Darkest Hour stands apart from more routine historical dramas.
In three movies in only two years, all of them directed after he reached the age of 50, Juzo Itami has established himself as one of the wittiest and most merciless of Japanese satirists, the brightest talent produced by his country’s cinema since Oshima.
His biggest success in this country was with last year’s “Tampopo,” a droll comedy in which a truck driver rode into town like the Man with No Name and befriended a forlorn woman whose restaurant was failing because her noodles were not good enough. Turning into spies, the trucker and the cook spied on her competitors to discover the secret of perfect noodles, while Itami intercut their adventures with brief scenes mercilessly satirizing Japanese customs and foibles.
“Tampopo” was his second movie. Before it he made “The Funeral,” which scrutinized Japanese ways of death, and now he has made “A Taxing Women,” about the country’s preoccupation with taxes and money.
Considering that sex is an undercurrent in all of his films, Itami has now made films about the four obsessions of modern life: death, food, money and eros.
“Tampopo” was a gem of a film, starring Nobuko Miyamoto, Itami’s wife, as the would-be noodle mistress. “A Taxing Women” stars her once again, as a pleasant, low-key, relentless tax inspector who lives only to catch cheats at their schemes. Since Miyamoto apparently believes that all Japanese cheat on their taxes, she has an endless task, and she never considers herself off the job.
Consider, for example, how she stumbles across the case that will transform her career. By accident, she happens into a Tokyo “love hotel,” a hot-pillow operation where the turnover seems so quick that she estimates every room must be occupied more than once a night. Yet she finds that the owner of the hotel, a gangster/investor named Jûkichi Ishii, is reporting an income far below her estimates. So she launches a zealous one-woman campaign to bring him to justice.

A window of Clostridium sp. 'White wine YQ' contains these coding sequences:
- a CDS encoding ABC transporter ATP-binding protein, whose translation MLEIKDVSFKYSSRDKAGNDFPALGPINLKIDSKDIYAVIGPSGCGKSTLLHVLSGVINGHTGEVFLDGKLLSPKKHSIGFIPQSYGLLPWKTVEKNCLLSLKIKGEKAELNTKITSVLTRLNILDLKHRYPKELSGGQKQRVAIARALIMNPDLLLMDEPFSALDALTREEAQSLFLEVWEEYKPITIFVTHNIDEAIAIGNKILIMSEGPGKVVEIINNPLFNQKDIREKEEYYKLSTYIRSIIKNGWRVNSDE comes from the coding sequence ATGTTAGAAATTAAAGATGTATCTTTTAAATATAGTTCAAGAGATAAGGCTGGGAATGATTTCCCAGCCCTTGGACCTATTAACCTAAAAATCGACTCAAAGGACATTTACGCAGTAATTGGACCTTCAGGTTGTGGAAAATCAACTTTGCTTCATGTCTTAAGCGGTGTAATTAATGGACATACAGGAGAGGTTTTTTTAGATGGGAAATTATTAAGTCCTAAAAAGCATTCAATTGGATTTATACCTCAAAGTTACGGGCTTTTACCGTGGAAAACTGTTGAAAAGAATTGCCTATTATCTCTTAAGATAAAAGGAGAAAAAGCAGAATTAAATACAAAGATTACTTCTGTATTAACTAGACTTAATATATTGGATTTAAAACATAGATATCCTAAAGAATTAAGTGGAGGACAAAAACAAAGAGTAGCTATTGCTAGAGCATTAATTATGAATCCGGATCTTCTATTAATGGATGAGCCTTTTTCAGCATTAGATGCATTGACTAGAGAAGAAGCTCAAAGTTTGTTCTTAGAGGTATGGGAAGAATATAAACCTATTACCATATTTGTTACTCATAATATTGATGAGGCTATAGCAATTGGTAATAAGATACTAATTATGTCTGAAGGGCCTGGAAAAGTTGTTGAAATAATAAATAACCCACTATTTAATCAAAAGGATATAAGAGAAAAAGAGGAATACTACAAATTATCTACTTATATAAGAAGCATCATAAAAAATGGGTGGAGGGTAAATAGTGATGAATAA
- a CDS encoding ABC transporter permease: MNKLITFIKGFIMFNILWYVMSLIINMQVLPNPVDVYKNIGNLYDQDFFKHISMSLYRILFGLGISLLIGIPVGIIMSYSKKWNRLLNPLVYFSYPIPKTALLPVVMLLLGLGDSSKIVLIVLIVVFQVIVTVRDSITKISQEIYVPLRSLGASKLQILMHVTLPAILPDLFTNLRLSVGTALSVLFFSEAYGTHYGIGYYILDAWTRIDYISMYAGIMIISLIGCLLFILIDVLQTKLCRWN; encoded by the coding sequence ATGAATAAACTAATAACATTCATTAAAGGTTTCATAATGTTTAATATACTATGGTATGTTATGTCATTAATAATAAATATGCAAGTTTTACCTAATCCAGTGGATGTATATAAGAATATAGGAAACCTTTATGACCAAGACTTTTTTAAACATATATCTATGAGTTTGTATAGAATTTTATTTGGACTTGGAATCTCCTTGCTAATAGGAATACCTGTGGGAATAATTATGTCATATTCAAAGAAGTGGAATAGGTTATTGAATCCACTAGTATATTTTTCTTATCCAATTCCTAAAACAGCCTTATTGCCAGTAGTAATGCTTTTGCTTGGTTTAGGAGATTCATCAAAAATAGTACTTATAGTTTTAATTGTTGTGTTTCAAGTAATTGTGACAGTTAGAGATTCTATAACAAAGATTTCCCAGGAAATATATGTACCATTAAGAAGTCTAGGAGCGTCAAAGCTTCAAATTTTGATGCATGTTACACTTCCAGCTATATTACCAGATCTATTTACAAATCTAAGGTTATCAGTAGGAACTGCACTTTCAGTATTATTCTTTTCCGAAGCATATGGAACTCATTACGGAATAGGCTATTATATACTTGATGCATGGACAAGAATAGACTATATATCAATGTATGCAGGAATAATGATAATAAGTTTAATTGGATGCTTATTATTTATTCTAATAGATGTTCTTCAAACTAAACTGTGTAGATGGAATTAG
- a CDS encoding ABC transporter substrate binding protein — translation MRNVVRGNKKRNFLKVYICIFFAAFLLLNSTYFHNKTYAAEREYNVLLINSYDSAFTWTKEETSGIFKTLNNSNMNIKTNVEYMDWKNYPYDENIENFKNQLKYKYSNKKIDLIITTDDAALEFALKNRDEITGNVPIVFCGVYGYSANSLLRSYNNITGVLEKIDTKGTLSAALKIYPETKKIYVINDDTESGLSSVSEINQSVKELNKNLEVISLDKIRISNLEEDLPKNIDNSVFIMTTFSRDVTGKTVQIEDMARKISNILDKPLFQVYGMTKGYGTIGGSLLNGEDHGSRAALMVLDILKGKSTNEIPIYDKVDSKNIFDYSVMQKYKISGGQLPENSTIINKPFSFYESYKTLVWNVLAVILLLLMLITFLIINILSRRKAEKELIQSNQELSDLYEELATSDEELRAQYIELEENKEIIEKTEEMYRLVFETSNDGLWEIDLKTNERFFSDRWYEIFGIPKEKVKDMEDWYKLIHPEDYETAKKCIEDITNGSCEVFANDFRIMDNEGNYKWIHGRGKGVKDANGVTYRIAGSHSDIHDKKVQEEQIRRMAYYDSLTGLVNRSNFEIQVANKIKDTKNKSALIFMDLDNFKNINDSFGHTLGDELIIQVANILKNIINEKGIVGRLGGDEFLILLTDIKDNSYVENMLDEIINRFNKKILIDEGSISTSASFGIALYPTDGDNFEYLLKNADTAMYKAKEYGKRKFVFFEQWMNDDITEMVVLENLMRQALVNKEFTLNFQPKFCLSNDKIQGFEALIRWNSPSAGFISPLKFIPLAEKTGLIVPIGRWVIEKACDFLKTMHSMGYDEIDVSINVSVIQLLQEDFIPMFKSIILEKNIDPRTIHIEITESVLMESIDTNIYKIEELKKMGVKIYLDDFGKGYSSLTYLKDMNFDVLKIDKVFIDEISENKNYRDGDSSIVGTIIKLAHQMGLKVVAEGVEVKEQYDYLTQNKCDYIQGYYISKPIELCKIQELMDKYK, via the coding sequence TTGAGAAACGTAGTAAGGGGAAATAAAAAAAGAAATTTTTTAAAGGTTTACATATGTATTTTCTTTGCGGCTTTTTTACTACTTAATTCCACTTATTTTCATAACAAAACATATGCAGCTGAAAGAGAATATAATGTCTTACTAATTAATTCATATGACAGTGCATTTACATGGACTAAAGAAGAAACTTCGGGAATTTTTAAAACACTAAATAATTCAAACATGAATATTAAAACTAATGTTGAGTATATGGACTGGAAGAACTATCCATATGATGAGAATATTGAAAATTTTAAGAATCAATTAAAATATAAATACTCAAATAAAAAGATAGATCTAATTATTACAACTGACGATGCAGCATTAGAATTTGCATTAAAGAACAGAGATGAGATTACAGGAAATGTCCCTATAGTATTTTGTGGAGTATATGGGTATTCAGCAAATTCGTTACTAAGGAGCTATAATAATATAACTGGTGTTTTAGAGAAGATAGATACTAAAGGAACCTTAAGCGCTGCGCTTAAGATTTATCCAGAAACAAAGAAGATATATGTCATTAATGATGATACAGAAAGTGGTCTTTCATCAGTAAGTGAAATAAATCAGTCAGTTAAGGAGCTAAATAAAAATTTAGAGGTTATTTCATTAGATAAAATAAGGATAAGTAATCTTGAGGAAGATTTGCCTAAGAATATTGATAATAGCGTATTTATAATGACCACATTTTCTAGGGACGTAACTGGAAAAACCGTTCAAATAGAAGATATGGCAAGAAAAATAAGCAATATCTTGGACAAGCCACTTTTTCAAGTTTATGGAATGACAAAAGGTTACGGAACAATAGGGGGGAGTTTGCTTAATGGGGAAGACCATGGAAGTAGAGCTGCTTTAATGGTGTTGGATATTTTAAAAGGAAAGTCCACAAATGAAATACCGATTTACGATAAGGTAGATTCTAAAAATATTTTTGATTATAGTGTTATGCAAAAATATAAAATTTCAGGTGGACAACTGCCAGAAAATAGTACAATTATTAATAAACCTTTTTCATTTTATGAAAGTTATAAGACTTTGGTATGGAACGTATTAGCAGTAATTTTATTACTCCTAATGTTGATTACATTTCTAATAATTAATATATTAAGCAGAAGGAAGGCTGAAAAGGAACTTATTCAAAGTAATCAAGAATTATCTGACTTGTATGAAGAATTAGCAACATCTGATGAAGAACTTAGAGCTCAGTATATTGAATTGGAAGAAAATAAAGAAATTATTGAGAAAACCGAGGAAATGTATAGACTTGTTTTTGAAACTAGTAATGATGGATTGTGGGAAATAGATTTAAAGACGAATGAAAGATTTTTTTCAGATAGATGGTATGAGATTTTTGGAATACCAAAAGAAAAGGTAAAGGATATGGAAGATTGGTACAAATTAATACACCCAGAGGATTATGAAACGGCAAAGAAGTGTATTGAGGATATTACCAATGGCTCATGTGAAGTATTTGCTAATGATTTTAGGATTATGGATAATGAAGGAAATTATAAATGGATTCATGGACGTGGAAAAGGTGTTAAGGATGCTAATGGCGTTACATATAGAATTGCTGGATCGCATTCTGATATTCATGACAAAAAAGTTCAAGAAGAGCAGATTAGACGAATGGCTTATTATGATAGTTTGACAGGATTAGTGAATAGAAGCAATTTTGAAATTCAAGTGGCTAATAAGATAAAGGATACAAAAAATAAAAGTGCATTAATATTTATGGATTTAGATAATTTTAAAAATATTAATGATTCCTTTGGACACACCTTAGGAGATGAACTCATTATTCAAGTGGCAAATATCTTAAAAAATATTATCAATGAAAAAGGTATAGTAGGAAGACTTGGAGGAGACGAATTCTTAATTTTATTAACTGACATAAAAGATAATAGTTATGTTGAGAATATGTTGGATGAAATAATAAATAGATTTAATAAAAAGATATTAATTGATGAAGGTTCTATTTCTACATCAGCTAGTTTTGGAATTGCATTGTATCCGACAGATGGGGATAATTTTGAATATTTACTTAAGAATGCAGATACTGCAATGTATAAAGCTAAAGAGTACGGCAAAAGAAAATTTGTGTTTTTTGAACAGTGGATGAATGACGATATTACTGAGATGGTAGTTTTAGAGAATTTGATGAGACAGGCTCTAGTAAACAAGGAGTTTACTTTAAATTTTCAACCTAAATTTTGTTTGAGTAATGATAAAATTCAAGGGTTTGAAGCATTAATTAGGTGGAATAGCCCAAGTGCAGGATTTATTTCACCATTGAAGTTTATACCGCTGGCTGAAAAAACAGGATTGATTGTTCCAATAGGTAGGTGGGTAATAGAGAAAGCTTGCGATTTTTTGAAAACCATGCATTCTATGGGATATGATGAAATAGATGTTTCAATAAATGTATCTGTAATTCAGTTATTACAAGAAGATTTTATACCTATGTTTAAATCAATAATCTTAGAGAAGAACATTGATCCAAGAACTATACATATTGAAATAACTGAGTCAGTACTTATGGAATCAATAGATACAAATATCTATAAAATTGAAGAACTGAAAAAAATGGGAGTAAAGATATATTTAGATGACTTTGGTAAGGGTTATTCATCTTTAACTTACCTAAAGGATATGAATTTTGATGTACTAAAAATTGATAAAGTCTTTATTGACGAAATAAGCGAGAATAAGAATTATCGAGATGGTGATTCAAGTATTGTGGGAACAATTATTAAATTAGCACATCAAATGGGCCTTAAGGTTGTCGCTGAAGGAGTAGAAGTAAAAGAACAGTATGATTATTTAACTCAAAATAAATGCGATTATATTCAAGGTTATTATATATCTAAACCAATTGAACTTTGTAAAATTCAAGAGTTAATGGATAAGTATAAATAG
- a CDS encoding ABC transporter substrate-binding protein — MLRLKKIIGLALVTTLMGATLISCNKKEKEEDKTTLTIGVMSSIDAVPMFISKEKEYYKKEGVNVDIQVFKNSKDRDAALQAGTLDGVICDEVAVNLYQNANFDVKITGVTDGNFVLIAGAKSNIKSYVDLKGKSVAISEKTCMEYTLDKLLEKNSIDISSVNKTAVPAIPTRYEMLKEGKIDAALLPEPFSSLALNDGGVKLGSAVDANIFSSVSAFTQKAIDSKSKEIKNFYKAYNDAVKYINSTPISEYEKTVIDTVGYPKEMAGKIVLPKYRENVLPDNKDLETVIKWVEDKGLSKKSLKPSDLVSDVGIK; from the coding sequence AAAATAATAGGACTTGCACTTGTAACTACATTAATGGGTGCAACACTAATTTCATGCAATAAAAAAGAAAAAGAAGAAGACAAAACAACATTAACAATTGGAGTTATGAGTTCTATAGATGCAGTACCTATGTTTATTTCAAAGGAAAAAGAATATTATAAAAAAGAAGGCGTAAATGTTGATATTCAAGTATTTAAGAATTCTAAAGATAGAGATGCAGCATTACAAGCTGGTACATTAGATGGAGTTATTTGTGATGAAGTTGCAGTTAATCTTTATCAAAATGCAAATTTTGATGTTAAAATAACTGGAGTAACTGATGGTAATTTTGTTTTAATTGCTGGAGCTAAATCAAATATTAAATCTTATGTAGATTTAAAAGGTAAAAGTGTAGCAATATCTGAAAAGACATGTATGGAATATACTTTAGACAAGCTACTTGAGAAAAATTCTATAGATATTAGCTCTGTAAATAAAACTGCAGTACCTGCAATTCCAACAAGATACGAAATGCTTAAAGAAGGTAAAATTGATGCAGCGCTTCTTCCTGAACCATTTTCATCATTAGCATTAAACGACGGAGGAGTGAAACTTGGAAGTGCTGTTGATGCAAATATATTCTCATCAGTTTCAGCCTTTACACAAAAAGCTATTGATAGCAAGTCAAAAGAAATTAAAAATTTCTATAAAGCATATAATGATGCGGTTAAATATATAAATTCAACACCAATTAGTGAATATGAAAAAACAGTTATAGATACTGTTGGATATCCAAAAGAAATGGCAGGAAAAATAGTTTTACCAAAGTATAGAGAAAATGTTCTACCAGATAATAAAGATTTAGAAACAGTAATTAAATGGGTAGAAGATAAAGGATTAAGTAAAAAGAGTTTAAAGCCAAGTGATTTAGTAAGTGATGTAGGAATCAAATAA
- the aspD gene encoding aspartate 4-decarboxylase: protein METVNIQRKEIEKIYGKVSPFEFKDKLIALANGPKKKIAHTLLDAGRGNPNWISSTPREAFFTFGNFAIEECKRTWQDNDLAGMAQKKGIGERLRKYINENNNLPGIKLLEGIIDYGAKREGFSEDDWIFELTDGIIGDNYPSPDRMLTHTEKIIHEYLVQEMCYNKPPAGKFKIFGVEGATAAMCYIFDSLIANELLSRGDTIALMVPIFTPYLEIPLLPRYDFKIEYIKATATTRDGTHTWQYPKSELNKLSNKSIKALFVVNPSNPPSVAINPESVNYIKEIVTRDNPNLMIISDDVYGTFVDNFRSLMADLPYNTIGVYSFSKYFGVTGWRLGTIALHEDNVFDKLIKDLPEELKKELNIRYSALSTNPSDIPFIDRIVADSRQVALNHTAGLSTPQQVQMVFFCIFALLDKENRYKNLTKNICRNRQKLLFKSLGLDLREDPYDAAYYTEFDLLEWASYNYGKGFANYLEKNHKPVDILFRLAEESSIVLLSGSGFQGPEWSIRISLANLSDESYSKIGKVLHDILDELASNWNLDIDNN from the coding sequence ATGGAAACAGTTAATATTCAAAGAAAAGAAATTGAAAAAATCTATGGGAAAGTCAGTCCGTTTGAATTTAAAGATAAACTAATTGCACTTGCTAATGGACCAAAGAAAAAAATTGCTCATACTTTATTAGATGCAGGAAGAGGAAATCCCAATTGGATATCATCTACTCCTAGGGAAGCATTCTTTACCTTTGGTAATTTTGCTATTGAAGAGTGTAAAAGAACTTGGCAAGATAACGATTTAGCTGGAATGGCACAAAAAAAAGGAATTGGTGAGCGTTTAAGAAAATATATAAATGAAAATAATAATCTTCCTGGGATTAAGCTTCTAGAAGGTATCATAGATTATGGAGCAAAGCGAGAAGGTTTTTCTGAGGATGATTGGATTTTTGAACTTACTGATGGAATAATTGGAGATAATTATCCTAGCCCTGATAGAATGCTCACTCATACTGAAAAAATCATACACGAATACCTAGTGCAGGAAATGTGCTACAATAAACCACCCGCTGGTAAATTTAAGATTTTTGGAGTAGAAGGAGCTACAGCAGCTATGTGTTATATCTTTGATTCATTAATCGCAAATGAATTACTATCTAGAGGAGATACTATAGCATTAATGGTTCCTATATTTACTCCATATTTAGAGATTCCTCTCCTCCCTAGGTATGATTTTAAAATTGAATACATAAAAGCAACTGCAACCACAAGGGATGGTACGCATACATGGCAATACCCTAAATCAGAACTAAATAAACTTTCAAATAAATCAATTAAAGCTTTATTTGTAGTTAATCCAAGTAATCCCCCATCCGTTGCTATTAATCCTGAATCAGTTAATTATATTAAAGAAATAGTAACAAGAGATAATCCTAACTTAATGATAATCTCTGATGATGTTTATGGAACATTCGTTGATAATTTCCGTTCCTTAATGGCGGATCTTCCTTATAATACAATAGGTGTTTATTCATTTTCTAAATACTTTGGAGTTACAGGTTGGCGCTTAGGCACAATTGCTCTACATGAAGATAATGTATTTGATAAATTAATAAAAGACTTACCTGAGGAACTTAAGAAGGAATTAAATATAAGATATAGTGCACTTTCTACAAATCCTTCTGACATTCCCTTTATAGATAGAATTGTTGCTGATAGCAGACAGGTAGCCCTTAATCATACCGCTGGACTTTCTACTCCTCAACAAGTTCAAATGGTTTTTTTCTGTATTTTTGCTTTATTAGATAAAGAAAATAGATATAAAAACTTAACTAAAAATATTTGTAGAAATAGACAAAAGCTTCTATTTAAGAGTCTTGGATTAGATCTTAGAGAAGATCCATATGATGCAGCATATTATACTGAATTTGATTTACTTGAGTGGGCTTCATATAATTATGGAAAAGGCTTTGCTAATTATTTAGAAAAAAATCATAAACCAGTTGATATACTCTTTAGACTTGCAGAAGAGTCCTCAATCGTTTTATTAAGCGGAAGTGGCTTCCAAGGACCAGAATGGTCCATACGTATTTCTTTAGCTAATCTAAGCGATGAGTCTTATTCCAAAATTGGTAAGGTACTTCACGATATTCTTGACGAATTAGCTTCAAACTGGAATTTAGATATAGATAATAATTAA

“A Taxing Women” is not really about her investigation, however. It is about the strange bond that grows up between these two people - the shy bureaucrat and the flamboyant gangster. They do not fall in love, not exactly. Instead, they begin to see in each other’s eyes a respect for the same things: for cleverness, for the creation and solving of mysteries, and, especially, for money. The hotel owner begins to enjoy the tax inspector because she is perhaps the only person who is as interested in his financial manipulations as he is.
And she begins to enjoy him because he has given her a bigger challenge than anybody else. Perhaps, however, “enjoy” is the wrong word; they play against each other like seasoned poker adversaries.
All of this should work like clockwork, and sometimes it does, but I found “A Taxing Woman” a disappointment after the lean economy of “Tampopo.” The movie sometimes seems shapeless, overlong and meandering, and there are stretches when nothing much seems to happen.
The movie is less like an essay than like a series of disconnected observations. In approaching his subject from many angles, Itami fails to find the one that he needs.
Yet there are reasons to see the movie anyway, and one of them is its portrait of everyday Japanese life. There are ways in which modern Japanese society seems on the same track as American society, and other ways in which it seems totally impenetrable. The tax system in Japan will seem familiar to any American viewer, and so will the actions of the gangster and the “taxing woman.” But I was baffled, and intrigued, by the ways that accounting procedures seemed to function as a metaphor for sexuality. I yearned for the simplicity of noodles.
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